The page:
Shoreline #42: Floor Plan
Over the past three months the list price on the resale of Shoreline condo #42 (41 Federal) has been reduced from $939,000 to $869,000 (7.5%) and the listing is now advertising: “Seller Motivated Drastic Price Reduction Penthouse unit.” The unit was last listed six months ago at $850,000 (by the developer).
∙ Listing: 41 Federal #42 (1/1.5) – $869,000 [MLS]
Shore|Line: Unit #42 Floor Plan and Overview []
Savings At Shoreline (41 Federal) [SocketSite]

15 thoughts on “Seller Motivated Drastic Price Reduction Penthouse Unit”
  1. Out near the freeway and it didn’t flip? Shocking! That’s at least $50K down the tubes.
    Do that every 6 months and it really starts to add up.

  2. Wow. That’s one boring floorplan. The Realtor only has two pictures of inside of the place, both of them cropped so tight that you can’t see anything. Square footage isn’t listed but the plan hints that it’s somewhere between 800 and 850. Even with the price reduction still well over $1000/sqft.
    I foresee some more price reductions for this place in the future!

  3. The worst part of this building is that the parking lot below is not the parking lot for Shoreline. If you are a resident, you park at 200 Brannan you must walk through to Shoreline.
    Another thing, where will your guest park? The entire alley is No Parking Allowed

  4. The shoreline has high end finishes. I think the developer did a great job with this project. But this particular unit is just not worth over 800k. At around $1000/sq.ft range right now for a condo, buyers expect at least some kind of view. This unit looks right at the roof of 250 Brannan. I actually like how the building sits in the small alley. Too bad you don’t get to drive up that small tree lined street because the parking is not under the building. Not sure how much the seller (or flipper) paid less than a year ago, but if he/she paid closed to asking and planned to flip, I’m sure the lesson is learned.

  5. For a small unit I actually like the floor plan. It’s very efficient and has none of those “where the #$@$ do you put the dining room table?” issues. No comment on price, parking, etc…just responding to the plan.

  6. I don’t think this is a flip. I was considering a different unit in this building for some time and think this unit must’ve fallen out of contract and is back on the market by the developer.

  7. This unit is symptomatic about what’s going on in the market at the moment. It’s all about opportunity cost…I think buyers are looking at the bigger picture and considering their overall income earning capacity over a lifetime and thinking “Hmmm…Do I really want to spend $939,000 on a one bedroom condo. Exactly how much more will it appreciate, and who is going to be in a position to buy it off me in the next 5 years when I want more space?” At current income levels coupled with the oversupply in the SF condo market, it just doesn’t make sense.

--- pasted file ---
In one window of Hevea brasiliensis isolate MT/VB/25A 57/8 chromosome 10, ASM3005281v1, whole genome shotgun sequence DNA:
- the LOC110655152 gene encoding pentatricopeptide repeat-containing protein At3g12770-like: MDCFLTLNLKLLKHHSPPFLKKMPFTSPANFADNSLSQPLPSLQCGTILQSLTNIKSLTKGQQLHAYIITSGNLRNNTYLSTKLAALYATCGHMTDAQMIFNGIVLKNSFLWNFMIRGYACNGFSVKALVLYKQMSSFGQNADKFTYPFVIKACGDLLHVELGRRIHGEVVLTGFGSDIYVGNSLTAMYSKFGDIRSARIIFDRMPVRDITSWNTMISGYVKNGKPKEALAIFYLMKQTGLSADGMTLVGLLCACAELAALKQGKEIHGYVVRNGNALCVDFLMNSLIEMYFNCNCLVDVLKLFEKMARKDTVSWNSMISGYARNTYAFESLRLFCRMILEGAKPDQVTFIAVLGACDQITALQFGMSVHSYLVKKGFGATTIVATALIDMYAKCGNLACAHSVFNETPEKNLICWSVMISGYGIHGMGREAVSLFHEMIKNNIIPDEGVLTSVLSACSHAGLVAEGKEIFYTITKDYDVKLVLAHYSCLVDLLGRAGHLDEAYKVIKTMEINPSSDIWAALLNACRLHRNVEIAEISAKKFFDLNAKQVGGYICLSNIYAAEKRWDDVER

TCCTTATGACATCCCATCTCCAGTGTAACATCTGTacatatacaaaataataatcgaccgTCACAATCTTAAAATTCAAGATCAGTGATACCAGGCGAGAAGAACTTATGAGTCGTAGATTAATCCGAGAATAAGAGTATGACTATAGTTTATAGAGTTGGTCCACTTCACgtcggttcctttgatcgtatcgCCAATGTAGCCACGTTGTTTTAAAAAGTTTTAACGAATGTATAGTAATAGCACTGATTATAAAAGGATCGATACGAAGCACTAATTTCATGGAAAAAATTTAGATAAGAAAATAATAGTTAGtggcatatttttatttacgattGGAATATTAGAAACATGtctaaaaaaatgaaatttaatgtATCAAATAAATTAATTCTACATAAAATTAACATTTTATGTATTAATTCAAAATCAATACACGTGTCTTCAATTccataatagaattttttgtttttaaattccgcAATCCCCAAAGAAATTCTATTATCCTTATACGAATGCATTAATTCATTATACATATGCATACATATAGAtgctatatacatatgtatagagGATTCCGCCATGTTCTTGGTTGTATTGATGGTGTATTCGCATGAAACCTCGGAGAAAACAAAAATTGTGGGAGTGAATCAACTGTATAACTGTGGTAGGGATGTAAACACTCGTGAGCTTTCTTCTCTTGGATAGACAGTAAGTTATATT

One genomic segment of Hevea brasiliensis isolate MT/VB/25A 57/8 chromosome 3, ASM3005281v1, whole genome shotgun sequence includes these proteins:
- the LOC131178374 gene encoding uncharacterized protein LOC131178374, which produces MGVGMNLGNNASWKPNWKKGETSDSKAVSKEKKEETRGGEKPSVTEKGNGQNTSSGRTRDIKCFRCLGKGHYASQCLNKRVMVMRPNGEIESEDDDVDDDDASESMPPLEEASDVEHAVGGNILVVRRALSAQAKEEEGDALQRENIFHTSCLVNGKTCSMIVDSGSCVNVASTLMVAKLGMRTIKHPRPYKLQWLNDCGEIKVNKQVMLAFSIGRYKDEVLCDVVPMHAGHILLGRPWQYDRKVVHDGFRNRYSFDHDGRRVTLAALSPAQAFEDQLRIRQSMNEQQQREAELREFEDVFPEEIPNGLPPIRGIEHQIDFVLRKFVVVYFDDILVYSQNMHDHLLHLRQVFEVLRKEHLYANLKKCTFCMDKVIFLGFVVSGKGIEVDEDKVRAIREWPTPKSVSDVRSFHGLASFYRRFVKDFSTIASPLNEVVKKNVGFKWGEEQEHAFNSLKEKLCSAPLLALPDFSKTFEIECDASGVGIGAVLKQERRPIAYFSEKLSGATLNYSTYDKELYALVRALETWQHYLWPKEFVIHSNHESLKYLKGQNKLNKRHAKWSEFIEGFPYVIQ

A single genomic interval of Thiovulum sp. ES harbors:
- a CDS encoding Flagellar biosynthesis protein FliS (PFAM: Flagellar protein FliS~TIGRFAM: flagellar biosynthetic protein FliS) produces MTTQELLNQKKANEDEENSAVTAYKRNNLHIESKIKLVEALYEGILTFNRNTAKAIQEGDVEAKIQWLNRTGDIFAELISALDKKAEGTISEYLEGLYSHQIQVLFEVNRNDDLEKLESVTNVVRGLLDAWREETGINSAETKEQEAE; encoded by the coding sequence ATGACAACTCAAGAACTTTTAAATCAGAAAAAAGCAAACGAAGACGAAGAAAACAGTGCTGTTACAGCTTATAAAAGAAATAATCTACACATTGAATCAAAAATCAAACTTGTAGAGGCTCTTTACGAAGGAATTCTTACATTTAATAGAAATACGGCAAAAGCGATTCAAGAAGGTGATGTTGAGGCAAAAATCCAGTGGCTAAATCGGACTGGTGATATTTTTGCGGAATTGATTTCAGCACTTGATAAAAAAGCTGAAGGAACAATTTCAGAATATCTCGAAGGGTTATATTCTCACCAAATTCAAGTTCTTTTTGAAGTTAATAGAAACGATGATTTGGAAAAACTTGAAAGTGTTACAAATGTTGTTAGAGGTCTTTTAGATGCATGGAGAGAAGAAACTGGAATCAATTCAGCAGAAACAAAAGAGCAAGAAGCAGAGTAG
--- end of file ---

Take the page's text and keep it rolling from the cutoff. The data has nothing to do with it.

8. Paying $1,000 per sq ft is crazy!
    We bought in April 2006 for $550 per sq ft on Cathedral Hill. It’s not a new building but it’s a very nice place in a nice neighborhood. We didn’t know how lucky we were at the time to be paying that but it still was a whole lot of money to us to be paying for a condo. $610,000 for 1100 sq ft.

  9. “Hmmm…Do I really want to spend $939,000 on a one bedroom condo. Exactly how much more will it appreciate, and who is going to be in a position to buy it off me in the next 5 years when I want more space?” Good points but keep in mind that besides being a very large 1BR (for this market), the extra half bath not only makes it perfect for entertaining, it also makes it much more liveable for a household size of 2; we need to see many more plans like this in this market (if only developers/designers read blogs!) because the number of buyers who can afford a 2BR continues to shrink as the P/E ratio gets farther out of sync.

  10. My first reaction to the floorplan was that it was a lot more flexible and useable than the infinity floor plan from a couple of days ago.

  11. I went to preview this for a potential buyer, but when the agent said I couldn ot look unitl i had taken my shoes off, I I turned on my heel, and left.
    Buy plastic if you do not want my shoes touching your floor, please.

  12. If I’m going to pay an agent 3% of my purchase price on an overpriced condo…. he/she better be willing to take off their shoes and put up with whatever other ridiculous demands the owner/agent wants in order to find out about the property. I do agree though. the request is strange

  13. Actually it’s not strange at all. I’m a bit surprised that Kathleen hasn’t run into this before. Though maybe San Francisco is a bit slow in adopting shoeless interiors because of the temperature. In Palo Alto, where I also live, I’d say at least 40% of the open houses I check out (shameful disclosure: architects do this for recreation) ask you to leave your shoes at the door.
    But San Francisco is definitely catching up. As I recall, the SFAIA tour last September was pretty much 100% shoeless.
    Kathleen, look on th bright side. Perhaps you can start deducting those pedicures.

Leave a Reply

Your email address will not be published. Required fields are marked *